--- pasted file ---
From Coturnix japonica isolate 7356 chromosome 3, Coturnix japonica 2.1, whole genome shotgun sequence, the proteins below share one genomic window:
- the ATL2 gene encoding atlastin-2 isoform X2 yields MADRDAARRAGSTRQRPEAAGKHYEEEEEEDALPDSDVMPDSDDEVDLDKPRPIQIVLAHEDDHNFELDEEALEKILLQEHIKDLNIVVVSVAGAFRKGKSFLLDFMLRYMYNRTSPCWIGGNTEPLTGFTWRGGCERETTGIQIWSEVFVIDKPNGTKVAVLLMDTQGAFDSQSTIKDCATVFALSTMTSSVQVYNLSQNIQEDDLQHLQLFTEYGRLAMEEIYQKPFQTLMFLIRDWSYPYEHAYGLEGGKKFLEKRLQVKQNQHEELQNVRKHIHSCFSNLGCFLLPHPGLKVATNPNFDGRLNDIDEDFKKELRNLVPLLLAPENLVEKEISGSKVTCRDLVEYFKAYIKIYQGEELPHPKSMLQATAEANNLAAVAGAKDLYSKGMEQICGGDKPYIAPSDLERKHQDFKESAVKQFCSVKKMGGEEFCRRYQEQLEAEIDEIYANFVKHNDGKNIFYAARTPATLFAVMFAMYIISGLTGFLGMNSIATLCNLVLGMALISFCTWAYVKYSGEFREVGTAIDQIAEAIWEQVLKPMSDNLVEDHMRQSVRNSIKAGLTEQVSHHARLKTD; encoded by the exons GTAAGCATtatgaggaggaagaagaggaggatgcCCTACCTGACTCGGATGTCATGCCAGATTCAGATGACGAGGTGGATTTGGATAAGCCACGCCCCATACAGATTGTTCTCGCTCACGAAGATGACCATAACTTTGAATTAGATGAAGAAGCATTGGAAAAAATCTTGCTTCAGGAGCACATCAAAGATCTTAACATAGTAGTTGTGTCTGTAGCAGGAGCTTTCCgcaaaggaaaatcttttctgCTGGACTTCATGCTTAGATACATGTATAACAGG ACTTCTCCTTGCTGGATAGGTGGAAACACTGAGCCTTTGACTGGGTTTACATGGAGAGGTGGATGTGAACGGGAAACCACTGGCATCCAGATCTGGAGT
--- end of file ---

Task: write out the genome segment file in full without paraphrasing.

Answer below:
From Coturnix japonica isolate 7356 chromosome 3, Coturnix japonica 2.1, whole genome shotgun sequence, the proteins below share one genomic window:
- the ATL2 gene encoding atlastin-2 isoform X2 yields MADRDAARRAGSTRQRPEAAGKHYEEEEEEDALPDSDVMPDSDDEVDLDKPRPIQIVLAHEDDHNFELDEEALEKILLQEHIKDLNIVVVSVAGAFRKGKSFLLDFMLRYMYNRTSPCWIGGNTEPLTGFTWRGGCERETTGIQIWSEVFVIDKPNGTKVAVLLMDTQGAFDSQSTIKDCATVFALSTMTSSVQVYNLSQNIQEDDLQHLQLFTEYGRLAMEEIYQKPFQTLMFLIRDWSYPYEHAYGLEGGKKFLEKRLQVKQNQHEELQNVRKHIHSCFSNLGCFLLPHPGLKVATNPNFDGRLNDIDEDFKKELRNLVPLLLAPENLVEKEISGSKVTCRDLVEYFKAYIKIYQGEELPHPKSMLQATAEANNLAAVAGAKDLYSKGMEQICGGDKPYIAPSDLERKHQDFKESAVKQFCSVKKMGGEEFCRRYQEQLEAEIDEIYANFVKHNDGKNIFYAARTPATLFAVMFAMYIISGLTGFLGMNSIATLCNLVLGMALISFCTWAYVKYSGEFREVGTAIDQIAEAIWEQVLKPMSDNLVEDHMRQSVRNSIKAGLTEQVSHHARLKTD; encoded by the exons GTAAGCATtatgaggaggaagaagaggaggatgcCCTACCTGACTCGGATGTCATGCCAGATTCAGATGACGAGGTGGATTTGGATAAGCCACGCCCCATACAGATTGTTCTCGCTCACGAAGATGACCATAACTTTGAATTAGATGAAGAAGCATTGGAAAAAATCTTGCTTCAGGAGCACATCAAAGATCTTAACATAGTAGTTGTGTCTGTAGCAGGAGCTTTCCgcaaaggaaaatcttttctgCTGGACTTCATGCTTAGATACATGTATAACAGG ACTTCTCCTTGCTGGATAGGTGGAAACACTGAGCCTTTGACTGGGTTTACATGGAGAGGTGGATGTGAACGGGAAACCACTGGCATCCAGATCTGGAGT